One possible reason for Swedish engineer Alfred Nobel's invention of dynamite was the safety of construction work and blasting rock in the mid-1800s. Nobel helped build bridges in Stockholm. Nitroglycerine was used in the detonation of rock, and it was a relatively unsafe method. According to the Nobel Prize Organization, Alfred Nobel's brother Emil was killed in a nitroglycerine explosion.
Italian chemist Ascanio Sobrero invented nitroglycerine about 20 years before Nobel's patents, but in a liquid state, the explosive is very volatile. Through his research, Nobel found that mixing nitroglycerine with a fine clay transformed the liquid into rods capable of being placed directly into holes. Along with the pneumatic drill, blasting rock became much safer and more profitable.
Nobel invented the blasting cap, also known as the Nobel patent detonator, in 1863. This detonator relied on shocks rather than heat to ignite the explosive. Nobel received his U.S. patent for dynamite in 1867 and later patented a blasting gelatine. Beginning in 1864, Nobel founded several dynamite factories across Europe and exported dynamite to the United States and Australia.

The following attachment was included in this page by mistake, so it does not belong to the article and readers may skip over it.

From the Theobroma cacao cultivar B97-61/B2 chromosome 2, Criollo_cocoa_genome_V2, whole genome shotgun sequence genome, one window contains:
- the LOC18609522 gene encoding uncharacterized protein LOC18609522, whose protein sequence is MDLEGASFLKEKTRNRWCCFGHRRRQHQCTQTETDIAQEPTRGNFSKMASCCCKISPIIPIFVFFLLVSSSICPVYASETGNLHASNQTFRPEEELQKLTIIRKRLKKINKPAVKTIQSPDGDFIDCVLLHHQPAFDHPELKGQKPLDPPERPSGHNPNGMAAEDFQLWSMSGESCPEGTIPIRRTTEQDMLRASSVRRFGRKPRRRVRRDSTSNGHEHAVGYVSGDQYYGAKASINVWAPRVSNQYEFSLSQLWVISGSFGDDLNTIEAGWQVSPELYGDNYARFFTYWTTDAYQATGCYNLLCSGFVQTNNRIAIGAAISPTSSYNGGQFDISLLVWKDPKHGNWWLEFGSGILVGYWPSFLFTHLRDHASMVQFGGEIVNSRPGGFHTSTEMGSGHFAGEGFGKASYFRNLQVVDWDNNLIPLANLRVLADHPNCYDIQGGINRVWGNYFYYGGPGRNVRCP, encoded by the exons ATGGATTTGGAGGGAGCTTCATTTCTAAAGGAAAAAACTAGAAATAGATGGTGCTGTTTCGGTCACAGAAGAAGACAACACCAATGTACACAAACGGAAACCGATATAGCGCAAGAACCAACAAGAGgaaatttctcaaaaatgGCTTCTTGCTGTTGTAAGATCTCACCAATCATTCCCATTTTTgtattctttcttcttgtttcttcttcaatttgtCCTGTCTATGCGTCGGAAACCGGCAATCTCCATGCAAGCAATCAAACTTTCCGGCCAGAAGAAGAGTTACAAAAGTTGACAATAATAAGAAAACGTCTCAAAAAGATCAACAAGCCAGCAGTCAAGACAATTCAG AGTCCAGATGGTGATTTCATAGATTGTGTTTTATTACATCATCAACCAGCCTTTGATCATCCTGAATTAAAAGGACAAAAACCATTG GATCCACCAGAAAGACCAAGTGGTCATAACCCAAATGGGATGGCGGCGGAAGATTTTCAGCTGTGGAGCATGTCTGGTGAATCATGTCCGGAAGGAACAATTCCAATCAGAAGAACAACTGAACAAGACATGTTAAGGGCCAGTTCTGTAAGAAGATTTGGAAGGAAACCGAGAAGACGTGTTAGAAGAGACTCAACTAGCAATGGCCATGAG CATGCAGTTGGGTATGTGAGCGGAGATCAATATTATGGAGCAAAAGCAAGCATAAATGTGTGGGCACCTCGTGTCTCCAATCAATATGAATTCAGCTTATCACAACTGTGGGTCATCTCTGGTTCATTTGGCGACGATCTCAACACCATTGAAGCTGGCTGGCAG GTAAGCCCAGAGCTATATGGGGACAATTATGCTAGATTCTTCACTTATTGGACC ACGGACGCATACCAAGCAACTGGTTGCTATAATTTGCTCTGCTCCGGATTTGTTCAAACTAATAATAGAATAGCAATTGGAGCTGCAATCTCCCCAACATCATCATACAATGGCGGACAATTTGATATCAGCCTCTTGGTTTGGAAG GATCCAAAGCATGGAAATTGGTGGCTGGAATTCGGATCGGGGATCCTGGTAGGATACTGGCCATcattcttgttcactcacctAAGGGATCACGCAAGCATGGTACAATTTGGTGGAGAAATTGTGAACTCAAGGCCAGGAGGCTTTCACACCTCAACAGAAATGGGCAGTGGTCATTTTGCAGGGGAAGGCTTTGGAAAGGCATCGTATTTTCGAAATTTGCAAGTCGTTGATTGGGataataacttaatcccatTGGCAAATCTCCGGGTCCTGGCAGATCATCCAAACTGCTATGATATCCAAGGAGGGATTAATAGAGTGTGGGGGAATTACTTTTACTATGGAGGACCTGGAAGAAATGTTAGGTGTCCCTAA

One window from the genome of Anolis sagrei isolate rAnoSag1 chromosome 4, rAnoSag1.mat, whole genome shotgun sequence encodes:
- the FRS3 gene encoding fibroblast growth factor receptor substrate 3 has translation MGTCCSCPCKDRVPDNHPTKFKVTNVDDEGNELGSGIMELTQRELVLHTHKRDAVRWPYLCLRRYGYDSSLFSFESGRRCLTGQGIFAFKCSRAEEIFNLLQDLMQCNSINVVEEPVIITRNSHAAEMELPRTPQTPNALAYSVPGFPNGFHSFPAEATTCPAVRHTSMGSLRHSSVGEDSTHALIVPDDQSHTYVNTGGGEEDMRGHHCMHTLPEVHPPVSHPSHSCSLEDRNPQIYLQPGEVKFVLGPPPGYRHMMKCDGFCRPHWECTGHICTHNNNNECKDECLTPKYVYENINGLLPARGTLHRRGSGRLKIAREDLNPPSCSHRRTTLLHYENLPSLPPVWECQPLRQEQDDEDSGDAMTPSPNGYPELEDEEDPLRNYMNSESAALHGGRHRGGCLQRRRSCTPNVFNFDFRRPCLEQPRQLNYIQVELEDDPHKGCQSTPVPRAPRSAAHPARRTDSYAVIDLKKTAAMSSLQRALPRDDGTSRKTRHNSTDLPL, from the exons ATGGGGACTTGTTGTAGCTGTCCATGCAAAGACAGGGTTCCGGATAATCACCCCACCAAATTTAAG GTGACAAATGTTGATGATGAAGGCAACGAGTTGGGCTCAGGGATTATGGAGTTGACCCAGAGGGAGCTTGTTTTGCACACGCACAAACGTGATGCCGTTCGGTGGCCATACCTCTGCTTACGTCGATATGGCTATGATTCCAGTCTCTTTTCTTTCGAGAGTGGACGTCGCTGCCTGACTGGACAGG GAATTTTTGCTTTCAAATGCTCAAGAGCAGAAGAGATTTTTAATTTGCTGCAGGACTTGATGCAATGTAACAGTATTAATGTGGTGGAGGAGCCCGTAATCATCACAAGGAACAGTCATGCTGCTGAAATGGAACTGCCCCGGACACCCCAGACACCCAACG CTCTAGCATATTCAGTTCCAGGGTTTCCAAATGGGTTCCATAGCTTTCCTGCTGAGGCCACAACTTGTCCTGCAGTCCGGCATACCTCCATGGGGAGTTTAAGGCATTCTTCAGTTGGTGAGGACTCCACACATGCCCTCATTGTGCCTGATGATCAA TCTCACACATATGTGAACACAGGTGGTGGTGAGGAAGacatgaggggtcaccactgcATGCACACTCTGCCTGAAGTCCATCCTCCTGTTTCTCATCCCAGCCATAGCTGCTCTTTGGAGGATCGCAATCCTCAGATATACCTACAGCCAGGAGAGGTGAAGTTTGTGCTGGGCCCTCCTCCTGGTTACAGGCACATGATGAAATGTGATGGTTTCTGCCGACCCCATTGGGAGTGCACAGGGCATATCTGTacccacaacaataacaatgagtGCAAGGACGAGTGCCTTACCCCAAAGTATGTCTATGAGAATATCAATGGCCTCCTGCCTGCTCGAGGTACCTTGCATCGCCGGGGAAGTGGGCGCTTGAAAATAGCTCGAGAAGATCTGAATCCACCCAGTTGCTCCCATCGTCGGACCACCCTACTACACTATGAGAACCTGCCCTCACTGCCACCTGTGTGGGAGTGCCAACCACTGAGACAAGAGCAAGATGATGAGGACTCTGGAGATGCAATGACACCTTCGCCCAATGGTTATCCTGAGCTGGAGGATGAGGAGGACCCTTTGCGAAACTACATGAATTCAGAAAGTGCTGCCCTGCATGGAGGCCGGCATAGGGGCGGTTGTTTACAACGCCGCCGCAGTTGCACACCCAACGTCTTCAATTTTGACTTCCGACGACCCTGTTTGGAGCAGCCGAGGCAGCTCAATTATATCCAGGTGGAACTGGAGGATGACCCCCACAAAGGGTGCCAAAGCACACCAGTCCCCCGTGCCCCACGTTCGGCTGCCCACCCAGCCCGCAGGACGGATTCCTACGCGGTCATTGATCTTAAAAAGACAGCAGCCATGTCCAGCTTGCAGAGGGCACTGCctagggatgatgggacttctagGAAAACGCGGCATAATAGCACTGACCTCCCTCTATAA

Before his invention of dynamite, Stockholm actually banned experimentation with nitroglycerine within its city limits. Nobel worked in various countries including Germany, Scotland and Italy in order to develop the safer form of explosive.